The day of the robot frog is here. Sort of. Researchers in the United States have taken stem cells from the tissue of African clawed frogs and put them together to build tiny living robots. These are the world’s first living machines, robots made from biological tissue that have advantages your run-of-the-mill plastic and metal robots don’t have.
These lifeforms have “never before existed on earth,” Michael Levin, director of the Allen Discovery Center at Tufts University, which conducted the research alongside scientists from the University of Vermont, said. “They are living, programmable organisms.”
Researchers are calling these new creatures xenobots, derived from Xenopus laevis, the scientific name for the African clawed frog. The bots are less than a millimeter wide, which is small enough to travel through the human body. And they don’t look anything like the robots we’ve all seen before. Xenobots are basically tiny dollops of moving pink flesh.
According to CNN, the researchers took stem cells from frog embryos, left them to incubate, then used a supercomputer to cut and shape the cells into “body forms.” For example, you can have a xenobot with a hole in the middle that could possibly be used to deliver medication inside the human body.
Once they were created, the robots operated on their own. The skin cells bonded to form structure, and the heart cells would actually pulse, allowing the bots to propel themselves.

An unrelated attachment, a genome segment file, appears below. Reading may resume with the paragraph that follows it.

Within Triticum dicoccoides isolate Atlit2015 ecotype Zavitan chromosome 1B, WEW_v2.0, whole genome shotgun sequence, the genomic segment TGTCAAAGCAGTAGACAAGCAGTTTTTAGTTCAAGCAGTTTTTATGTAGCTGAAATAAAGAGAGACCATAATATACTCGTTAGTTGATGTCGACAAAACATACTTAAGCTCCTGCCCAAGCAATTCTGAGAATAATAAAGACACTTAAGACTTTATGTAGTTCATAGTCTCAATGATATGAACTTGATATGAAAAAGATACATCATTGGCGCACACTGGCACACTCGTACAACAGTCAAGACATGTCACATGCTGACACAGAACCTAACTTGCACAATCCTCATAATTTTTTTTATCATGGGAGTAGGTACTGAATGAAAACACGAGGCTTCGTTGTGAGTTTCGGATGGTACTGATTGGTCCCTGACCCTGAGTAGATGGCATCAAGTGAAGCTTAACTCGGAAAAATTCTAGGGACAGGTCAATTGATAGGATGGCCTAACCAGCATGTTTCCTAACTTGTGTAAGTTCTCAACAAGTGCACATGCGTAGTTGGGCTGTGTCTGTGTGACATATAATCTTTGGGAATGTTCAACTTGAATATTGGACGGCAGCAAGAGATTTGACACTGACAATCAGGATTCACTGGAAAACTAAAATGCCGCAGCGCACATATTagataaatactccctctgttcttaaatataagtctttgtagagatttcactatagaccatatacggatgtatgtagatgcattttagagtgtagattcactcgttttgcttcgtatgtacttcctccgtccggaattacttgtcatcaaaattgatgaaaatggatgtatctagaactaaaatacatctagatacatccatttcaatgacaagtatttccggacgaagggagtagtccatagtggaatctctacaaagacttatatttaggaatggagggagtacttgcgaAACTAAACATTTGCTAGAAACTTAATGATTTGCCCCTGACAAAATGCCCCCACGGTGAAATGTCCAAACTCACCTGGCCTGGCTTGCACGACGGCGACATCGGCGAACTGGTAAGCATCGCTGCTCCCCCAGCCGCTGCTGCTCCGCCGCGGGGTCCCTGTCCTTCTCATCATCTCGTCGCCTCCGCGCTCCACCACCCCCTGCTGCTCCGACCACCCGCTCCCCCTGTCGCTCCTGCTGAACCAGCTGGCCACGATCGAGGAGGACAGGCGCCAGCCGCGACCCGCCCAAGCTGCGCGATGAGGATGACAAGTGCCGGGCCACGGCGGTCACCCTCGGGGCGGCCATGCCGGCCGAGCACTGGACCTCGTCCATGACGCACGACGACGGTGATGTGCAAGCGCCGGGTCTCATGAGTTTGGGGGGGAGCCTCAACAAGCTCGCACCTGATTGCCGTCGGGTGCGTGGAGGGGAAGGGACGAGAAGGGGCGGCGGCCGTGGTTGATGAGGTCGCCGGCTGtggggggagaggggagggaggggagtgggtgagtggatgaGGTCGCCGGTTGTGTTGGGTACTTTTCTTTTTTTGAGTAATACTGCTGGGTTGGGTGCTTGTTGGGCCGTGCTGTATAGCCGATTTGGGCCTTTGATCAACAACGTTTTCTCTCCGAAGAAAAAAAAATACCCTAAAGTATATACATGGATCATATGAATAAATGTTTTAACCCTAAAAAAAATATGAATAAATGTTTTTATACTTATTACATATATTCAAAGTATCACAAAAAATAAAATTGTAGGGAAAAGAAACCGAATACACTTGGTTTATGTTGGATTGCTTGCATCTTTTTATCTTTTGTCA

What else might the xenobots be used for? Scientists say they could potentially be used to remove plaque from artery walls, locate and destroy radioactive waste, and even clean up microplastic pollution in the oceans.
And although metal and plastic robots are strong and durable, there are good reasons to create bots from biological tissue. For one thing, the xenobots are self-healing. And once their task is complete, says The Guardian, they “fall apart, just as natural organisms decay when they die.” That makes them more environmentally friendly than traditional robots, as well.
Creating these xenobots does raise some ethical issues, particularly because future versions of them might actually have nervous systems and cognitive abilities. And then what will they be, living creatures or just machines?
“What’s important to me,” Sam Kriegman, a PhD student on the University of Vermont team, said, “is that this is public, so we can have a discussion as a society and policymakers can decide what is the best course of action.”